Applicable to both undergraduate and graduate courses in managing technology or sustainability.

Abstract

Study level/applicability

Applicable to both undergraduate and graduate courses in managing technology or sustainability.

Subject area

Technology strategy.

Business Model evaluation.

Sustainable technologies.

Case overview

In this case study, gas and electric utility holding company Southern Company has embarked on an ambitious experiment to learn more about energy usage at a household level, as well as community scale microgrids. Every minute, 62 homes in Reynolds Landing upload appliance and electrical outlet level data to Southern Company. How can Southern Company use this vast amount of data to promote energy efficiency? Are microgrids a key to creating a more sustainable and resilient energy future? At a higher level, how can microgrids impact or change traditional power generation business models like those used by Southern Company?

Expected learning outcomes

1. To explore why companies develop technologies that are counter to current business models.

2. To understand how new technology can lead to new business models for existing businesses.

3. To understand the drivers of company led R&D.

4. To discuss “technology push” applications. Where technology is developed and then a market or markets are sought.

Supplementary materials

Teaching notes are available for educators only. Please contact your library to gain login details or email support@emeraldinsight.com to request teaching notes.

Social implications

Two parts here. The first is looking at sustainable energy solutions such as solar farms and micro-grids. The second is this case challenges students to ask how this research helps the 45% of consumers making less than $40,000/yr.

Subject code

CSS 11: Strategy.

Details

The Case For Women, vol. no.
Type: Case Study
ISSN: 2732-4443

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Article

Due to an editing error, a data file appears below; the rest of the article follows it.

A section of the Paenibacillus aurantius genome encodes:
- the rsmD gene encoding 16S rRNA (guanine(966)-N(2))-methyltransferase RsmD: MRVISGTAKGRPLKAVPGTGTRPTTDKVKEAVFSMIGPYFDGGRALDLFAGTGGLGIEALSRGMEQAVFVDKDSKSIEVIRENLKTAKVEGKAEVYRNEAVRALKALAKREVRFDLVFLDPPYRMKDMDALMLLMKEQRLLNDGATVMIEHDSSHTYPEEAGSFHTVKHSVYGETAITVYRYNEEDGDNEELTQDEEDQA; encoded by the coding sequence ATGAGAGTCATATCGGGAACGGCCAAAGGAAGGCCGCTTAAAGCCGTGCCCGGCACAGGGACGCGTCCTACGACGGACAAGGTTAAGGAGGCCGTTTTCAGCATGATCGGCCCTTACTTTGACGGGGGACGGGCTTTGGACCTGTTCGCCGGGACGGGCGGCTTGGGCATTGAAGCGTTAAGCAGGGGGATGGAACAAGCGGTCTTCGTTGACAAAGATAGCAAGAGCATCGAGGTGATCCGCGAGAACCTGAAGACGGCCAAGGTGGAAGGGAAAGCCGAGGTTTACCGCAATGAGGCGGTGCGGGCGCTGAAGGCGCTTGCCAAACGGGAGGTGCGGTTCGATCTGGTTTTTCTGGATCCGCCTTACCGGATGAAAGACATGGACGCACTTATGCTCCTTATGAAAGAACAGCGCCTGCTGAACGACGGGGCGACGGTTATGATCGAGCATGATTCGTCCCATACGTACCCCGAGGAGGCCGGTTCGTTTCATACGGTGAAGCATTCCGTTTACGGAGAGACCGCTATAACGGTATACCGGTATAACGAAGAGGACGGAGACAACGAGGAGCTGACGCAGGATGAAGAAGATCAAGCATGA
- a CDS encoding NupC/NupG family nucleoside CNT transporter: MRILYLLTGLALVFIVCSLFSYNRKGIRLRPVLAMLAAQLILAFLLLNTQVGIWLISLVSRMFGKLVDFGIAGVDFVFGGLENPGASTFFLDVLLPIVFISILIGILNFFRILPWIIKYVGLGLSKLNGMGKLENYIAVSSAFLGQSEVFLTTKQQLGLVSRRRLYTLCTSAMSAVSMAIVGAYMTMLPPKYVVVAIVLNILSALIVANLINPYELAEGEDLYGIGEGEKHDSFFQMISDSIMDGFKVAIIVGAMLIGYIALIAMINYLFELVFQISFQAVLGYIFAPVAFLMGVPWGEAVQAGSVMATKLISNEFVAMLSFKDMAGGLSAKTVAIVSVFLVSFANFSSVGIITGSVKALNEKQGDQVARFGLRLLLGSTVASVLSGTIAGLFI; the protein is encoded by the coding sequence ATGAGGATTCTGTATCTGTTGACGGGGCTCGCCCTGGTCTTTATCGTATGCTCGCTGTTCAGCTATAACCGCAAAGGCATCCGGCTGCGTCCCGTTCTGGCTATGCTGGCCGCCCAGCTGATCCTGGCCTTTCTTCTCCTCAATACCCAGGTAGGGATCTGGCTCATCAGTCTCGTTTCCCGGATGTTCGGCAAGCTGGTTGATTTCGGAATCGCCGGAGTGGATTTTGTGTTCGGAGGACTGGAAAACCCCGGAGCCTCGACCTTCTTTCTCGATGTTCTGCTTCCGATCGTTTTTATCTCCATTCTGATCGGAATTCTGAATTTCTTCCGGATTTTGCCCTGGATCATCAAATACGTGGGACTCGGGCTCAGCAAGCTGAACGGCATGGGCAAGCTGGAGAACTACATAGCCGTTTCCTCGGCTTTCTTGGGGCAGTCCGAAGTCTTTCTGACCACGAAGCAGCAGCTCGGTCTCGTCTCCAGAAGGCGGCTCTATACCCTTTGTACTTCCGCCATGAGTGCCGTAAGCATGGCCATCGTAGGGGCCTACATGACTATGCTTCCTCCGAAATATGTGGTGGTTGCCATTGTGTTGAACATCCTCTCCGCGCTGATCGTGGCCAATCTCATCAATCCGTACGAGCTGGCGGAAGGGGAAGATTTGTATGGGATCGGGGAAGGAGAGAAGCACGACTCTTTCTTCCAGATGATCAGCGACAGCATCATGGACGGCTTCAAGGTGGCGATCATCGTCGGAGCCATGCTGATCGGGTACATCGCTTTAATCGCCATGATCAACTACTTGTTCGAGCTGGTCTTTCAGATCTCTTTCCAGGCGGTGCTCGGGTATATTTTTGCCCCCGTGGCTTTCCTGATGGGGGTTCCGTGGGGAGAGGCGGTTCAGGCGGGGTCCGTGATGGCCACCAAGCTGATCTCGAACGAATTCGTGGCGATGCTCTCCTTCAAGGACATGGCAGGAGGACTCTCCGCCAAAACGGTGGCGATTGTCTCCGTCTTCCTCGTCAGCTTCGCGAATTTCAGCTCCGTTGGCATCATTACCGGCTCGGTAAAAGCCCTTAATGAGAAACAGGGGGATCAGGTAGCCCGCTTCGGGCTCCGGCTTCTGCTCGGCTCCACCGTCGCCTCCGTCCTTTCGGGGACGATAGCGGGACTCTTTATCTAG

Publication date: 11 June 2019

Kate Krueger, Adam Stoker and Gabrielle Gaustad

The construction, use and demolition of buildings carry enormous environmental burdens. As one step to reduce a building’s environmental impact, green building design…

Abstract

Purpose

The construction, use and demolition of buildings carry enormous environmental burdens. As one step to reduce a building’s environmental impact, green building design guidelines and certification programs, such as Leadership in Energy and Environmental Design, Cradle to Cradle and the Whole Building Design Guide, promote the specification of alternative, non-traditional building materials. Alternative materials carry a variety of potential benefits: reducing the amount of energy and other resources needed to create building materials; creating healthier indoor and outdoor environments; diverting or reducing waste from landfills; reducing the use of scarce, critical or economically volatile materials; and spurring innovation in the building industry. However, a lack of clarity surrounds alternative materials and creates a barrier to their usage. The purpose of this paper is to review definitions of alternative materials in various design guidelines in order to provide context to their specification and usage.

Design/methodology/approach

Through a survey of green building programs and guidelines, existing literature on alternative materials, and life-cycle assessment using multiple inventory databases, this study tackles the following questions: what constitutes an alternative building material; what are the current barriers to their specification; how are they specified in the most common design guidelines; and do alternative building materials present a “greener” alternative?

Findings

These results show that while often alternative materials do in fact show promise for reducing environmental impacts of the built environment, by how much can be a challenging question to quantify and depends on a variety of factors. While many green building guides and certification systems provide recommendations for use of alternative materials, the sheer diversity and uncertainty of these systems coupled with the complexity in understanding their impacts still present a significant barrier to their specification. Much work remains in a variety of disciplines to tackle these barriers. A clear emphasis should be on better understanding their environmental impacts, particularly with respect to the context within the built environment that their specification will provide energy, resource and emission savings. Other key areas of significant work include reducing costs, removing regulatory and code barriers, and educating designers, consumers, and end-users.

Originality/value

Alternative materials are defined and specified in a diversity of contexts leaving the design and construction communities hesitant to promote their use; other work has found this to be a key barrier to their widespread usage. By compiling definitions, barriers and design guidelines instructions while also exploring analytically the benefits of specific cases, this work provides a foundation for better understanding where new, more sustainable materials can be successfully specified.